The point to emphasise is that the prohibition campaign to eradicate cannabis in Morocco sowed the seeds for the UK cannabis growing industry. This is what prohibition supporters – and with a straight face – call an “unintended consequence”; it’s at the root of the “skunk scare”, where prohibition supporters warn of the “changed nature” of cannabis since the days of the “harmless, mild hippy cannabis”. The prohibition lobby may have a point that home produced cannabis is lower in CBD than tradition hash from Morocco, but they are strangely reluctant to admit that they caused the market shift .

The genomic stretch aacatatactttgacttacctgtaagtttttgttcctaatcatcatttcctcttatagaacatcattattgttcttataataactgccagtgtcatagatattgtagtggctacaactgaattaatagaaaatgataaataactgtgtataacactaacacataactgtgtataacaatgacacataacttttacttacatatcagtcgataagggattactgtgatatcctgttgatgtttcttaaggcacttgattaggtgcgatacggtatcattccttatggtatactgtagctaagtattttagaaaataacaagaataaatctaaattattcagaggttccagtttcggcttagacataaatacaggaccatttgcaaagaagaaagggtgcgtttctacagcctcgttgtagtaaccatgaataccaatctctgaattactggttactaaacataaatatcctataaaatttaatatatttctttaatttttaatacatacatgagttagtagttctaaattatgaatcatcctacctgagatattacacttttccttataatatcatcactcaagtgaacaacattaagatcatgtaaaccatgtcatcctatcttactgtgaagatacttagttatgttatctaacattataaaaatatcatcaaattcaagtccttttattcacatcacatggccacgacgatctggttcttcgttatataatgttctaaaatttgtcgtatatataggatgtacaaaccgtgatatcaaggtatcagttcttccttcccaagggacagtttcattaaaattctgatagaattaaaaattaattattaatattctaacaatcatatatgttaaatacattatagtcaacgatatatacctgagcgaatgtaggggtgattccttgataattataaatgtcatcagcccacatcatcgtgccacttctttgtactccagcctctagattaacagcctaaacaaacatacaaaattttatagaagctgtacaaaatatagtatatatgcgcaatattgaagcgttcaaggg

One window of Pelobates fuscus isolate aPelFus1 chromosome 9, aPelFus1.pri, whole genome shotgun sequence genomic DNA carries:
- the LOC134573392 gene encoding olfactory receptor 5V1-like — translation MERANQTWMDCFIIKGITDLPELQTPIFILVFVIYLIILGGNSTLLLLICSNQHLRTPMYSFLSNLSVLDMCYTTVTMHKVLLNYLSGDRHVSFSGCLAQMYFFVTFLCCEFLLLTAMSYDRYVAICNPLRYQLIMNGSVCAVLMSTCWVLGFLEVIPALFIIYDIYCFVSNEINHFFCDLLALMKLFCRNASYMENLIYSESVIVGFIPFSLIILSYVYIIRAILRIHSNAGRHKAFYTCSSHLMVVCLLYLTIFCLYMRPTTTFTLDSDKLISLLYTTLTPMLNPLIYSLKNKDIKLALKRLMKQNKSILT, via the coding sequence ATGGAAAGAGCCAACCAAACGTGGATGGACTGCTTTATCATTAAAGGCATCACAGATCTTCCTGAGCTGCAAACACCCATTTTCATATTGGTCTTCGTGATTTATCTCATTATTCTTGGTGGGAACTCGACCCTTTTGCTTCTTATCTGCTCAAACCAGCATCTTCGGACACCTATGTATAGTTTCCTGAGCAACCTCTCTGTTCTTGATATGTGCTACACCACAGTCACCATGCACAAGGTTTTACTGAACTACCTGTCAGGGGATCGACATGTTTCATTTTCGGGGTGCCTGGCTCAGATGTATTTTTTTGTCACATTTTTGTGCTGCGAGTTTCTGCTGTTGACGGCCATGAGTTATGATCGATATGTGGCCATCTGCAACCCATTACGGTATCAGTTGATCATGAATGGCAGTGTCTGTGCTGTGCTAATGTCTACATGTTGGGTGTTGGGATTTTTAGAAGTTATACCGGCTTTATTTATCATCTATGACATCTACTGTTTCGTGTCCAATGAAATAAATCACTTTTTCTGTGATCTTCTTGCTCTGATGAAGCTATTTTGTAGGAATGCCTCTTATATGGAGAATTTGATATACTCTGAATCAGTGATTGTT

So it came to be that the cannabis growing industry became established. At first it really was an easy way to make money and a lot of people did. For a while the cannabis growing industry was something fairly open if still underground. It was fairly easy to rent out a warehouse or a barn somewhere, kit it out and watch the money role in. Of course two things happened fairly quickly; organised criminals got in on the action and the police closed down the “low hanging fruit” of easy to find grow ops. As the police raids intensified, the trade was forced ever more into the hands of those willing to invest in “protection” while at the same time profits were increased due to higher street prices.This perfect storm has lead to the turf wars and gun battles Merseyside’s Assistant Chief Constable Andy Ward is facing, an own goal of tragic proportions which have created a situation more than a little reminiscent of the days of Al Capone. The Guardian reported: